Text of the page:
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Von Underwood <[log in to unmask]>
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Mon, 10 Feb 2003 11:52:20 -0600
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Pound's remark in 1913 is of course interesting, but Kandinsky had already
painted in 1910 what some take to be the first non-represntational paintings
of the modernist movement, though this does not quite do justice to cubist
work in France, and the work of some futurists. Kandinsky's "Concerning
the Spiritual in Art" says a lot about the effects of color as a spiritual
"note." I suppose the point is that Pound is partly reacting to things in the
art world, and not prophetically predicting something never seen before. I
want to add that as such statements were being made, the speakers often
found them re-understanding the art of the past, realizing that it was never
really representatinal in the weay some had taken it to be in any very
convincing sense. I haven't said this very well, but I suppose I just wanted
to point out that 1913 is early in relation to Rothko, but not all that early in
relation to Kandinsky and others.

Date sent:              Sat, 8 Feb 2003 13:44:21 -0500
Send reply to:          - Ezra Pound discussion list of the University of Maine <[log in to unmask]>
From:                   Tom Walsh <[log in to unmask]>
Subject:                The Prophet
To:                     [log in to unmask]

To our List,
During my search for a work on Pound, at the local "computerized
catalog" library, I came across a Pound reference in, of all places, a
work called "Interpretations of Life, A Study of Contemporary
Literature" by Will and Ariel Durant. Yes, I see your expressions, as
you read this. I was about to put it back on the shelf, but opened it to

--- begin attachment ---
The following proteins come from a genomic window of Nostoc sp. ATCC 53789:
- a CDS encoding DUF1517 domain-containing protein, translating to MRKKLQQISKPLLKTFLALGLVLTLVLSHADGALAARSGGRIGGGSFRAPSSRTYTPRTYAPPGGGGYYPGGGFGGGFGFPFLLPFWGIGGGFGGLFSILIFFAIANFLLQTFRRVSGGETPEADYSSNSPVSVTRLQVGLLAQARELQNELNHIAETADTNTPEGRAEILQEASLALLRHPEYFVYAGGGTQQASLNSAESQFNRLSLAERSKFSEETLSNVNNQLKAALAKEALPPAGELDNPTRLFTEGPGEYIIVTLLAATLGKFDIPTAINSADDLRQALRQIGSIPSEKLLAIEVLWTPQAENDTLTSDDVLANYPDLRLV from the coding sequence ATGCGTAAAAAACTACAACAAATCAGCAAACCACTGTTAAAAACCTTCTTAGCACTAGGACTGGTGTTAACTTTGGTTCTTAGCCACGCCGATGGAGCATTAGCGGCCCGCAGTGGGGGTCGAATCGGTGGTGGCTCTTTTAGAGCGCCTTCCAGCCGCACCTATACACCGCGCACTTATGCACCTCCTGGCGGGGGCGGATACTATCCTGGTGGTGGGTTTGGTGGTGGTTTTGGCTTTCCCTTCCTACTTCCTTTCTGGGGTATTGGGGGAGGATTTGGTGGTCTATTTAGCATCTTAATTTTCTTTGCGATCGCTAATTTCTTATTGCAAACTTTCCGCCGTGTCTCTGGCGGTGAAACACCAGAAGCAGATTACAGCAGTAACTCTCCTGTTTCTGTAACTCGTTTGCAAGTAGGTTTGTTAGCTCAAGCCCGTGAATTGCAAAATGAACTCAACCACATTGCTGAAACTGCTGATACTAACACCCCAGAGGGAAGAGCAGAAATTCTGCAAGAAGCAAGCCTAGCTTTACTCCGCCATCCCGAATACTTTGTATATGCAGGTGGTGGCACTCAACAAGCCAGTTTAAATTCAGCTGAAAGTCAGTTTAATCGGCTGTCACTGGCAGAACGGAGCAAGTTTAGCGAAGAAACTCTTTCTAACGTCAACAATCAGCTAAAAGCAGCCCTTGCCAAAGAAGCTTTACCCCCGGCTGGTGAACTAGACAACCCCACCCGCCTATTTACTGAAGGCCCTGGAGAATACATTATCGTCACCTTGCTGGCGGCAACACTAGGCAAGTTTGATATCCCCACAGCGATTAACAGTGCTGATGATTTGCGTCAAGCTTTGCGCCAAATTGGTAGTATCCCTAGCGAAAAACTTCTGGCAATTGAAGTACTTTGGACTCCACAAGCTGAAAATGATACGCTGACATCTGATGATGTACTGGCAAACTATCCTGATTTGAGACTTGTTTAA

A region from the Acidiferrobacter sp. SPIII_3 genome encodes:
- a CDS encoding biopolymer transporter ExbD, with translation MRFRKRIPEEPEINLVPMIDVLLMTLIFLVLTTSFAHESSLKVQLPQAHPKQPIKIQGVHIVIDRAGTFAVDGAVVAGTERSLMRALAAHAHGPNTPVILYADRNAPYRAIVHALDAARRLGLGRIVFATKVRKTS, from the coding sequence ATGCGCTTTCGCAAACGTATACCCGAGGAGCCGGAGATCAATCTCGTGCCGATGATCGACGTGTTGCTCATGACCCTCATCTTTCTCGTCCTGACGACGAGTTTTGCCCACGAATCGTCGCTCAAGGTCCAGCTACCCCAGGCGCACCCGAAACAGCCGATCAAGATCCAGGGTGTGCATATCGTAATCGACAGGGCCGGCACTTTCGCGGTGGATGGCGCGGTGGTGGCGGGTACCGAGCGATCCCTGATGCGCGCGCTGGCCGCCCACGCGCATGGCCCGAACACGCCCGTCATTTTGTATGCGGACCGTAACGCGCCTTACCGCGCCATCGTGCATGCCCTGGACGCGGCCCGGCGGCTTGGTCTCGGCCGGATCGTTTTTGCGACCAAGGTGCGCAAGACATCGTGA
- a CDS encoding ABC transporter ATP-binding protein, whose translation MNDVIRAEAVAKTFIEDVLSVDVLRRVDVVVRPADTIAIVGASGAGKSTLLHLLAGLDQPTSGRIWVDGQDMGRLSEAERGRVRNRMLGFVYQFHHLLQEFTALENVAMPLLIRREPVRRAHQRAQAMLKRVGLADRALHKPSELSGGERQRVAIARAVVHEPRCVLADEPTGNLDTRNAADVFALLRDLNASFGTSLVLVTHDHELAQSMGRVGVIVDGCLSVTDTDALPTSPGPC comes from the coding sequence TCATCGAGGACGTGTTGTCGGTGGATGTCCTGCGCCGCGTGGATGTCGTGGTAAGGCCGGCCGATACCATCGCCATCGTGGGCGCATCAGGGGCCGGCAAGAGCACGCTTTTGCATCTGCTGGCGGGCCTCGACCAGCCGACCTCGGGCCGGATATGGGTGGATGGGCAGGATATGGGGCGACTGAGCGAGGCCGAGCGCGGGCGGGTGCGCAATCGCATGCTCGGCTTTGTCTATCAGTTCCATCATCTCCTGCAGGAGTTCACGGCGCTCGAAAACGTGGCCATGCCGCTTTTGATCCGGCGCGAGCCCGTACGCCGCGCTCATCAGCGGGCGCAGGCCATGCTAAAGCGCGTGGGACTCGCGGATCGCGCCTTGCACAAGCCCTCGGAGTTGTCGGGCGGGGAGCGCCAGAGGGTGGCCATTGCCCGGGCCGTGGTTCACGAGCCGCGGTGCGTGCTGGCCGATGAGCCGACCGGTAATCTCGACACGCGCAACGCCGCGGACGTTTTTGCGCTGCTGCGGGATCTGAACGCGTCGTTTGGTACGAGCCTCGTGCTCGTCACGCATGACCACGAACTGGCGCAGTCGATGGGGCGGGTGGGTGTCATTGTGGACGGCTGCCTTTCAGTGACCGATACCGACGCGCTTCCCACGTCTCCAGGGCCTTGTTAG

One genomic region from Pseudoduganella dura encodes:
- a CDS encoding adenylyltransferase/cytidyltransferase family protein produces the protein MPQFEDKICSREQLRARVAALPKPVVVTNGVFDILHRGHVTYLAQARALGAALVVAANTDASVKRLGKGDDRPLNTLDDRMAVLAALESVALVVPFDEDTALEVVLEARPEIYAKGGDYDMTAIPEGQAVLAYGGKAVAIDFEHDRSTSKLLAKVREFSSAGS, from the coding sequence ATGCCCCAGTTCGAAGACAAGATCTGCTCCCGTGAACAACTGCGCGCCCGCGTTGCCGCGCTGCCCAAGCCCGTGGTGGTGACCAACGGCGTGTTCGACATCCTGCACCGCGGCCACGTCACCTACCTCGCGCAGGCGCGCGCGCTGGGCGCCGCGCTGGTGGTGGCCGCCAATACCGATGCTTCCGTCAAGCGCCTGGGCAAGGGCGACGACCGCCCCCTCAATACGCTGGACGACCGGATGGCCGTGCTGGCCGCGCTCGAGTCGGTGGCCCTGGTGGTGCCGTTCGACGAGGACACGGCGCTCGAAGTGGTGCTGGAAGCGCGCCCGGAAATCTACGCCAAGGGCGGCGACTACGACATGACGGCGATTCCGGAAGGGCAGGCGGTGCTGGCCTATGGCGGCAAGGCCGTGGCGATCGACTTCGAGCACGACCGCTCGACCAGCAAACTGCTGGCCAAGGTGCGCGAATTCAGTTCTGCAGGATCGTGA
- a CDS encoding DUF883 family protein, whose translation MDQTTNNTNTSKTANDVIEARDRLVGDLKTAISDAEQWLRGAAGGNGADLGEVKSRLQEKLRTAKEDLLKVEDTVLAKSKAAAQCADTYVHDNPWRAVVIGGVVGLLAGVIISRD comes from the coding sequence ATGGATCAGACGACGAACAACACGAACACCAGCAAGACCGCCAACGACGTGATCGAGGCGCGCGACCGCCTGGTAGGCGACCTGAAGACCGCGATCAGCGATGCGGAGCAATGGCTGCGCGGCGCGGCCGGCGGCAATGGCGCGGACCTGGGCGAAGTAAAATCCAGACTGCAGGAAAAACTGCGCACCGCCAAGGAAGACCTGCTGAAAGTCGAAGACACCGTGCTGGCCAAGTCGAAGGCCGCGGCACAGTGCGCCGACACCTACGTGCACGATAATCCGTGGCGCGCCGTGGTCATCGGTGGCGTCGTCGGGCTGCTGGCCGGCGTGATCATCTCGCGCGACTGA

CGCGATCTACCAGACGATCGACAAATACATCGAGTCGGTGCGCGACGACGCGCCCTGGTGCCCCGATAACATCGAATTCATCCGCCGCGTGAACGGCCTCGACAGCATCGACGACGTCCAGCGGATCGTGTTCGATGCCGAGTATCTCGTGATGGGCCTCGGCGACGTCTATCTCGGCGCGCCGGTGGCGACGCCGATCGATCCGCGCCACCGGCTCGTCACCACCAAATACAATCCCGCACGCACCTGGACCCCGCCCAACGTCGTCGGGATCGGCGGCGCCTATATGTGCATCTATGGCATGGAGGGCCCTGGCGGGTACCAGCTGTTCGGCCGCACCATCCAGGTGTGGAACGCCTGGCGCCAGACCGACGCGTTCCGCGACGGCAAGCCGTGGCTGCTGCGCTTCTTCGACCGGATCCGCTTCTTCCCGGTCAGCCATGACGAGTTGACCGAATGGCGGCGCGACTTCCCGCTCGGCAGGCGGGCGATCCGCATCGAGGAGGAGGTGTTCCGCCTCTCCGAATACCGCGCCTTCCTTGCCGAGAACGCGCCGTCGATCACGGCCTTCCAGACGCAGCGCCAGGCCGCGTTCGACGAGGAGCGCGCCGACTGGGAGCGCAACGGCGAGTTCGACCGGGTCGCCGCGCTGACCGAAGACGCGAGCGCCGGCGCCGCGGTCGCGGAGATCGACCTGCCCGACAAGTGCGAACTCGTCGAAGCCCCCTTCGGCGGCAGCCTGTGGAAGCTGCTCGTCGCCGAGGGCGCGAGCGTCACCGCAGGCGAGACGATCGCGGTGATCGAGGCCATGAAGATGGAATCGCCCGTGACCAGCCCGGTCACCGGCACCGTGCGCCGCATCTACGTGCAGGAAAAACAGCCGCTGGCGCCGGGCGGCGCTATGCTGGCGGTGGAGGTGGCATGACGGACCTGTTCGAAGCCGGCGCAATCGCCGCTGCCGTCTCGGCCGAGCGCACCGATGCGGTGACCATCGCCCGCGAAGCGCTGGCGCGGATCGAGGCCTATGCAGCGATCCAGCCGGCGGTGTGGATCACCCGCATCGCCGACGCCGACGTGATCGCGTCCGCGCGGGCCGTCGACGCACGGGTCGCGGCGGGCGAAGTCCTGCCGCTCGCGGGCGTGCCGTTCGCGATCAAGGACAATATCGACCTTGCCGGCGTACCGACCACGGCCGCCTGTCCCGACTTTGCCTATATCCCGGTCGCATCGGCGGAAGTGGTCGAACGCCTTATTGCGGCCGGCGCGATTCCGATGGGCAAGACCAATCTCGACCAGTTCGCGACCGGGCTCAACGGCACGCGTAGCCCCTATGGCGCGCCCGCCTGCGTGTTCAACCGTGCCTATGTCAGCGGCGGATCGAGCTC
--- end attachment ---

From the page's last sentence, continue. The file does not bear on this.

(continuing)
the back index, and noticed the Pound reference pages.

Of course, they write off Pound as a "crossword puzzle for the leisure
class" who was involved with "playing a game of hide-and-seek" with his


But, before I slammed shut the book, one of their footnotes, cited from
Charles Norman's "Ezra Pound", caught my eye. It showed what a creative,
prophetic, and artistic mind he possessed. Here's the quote:

"In 1913, Pound wrote: 'If I were a painter...I might found a new school
of painting, of non-representative painting, a painting that would speak
only by arrangements of color.' "

Isn't this exactly how modern art evolved? Modern artists of our day
spoke with these "arrangements of color." Large color canvas, sometimes
an entire wall of color, affected the space around them, to light our
consciousness, and dove-tail our existence with pure element. I can't
remember exact names, but Klee and Rothko come to mind as masters of

And so, too, did Pound paint with pen and pencil. But, instead of using
his proposed colors, he used the words of History to tie together the
bright and elusive ribbons of philosophy, religion, and culture, and
provide us with a canvas of Cantos forever.  Tom NJ

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Von Underwood
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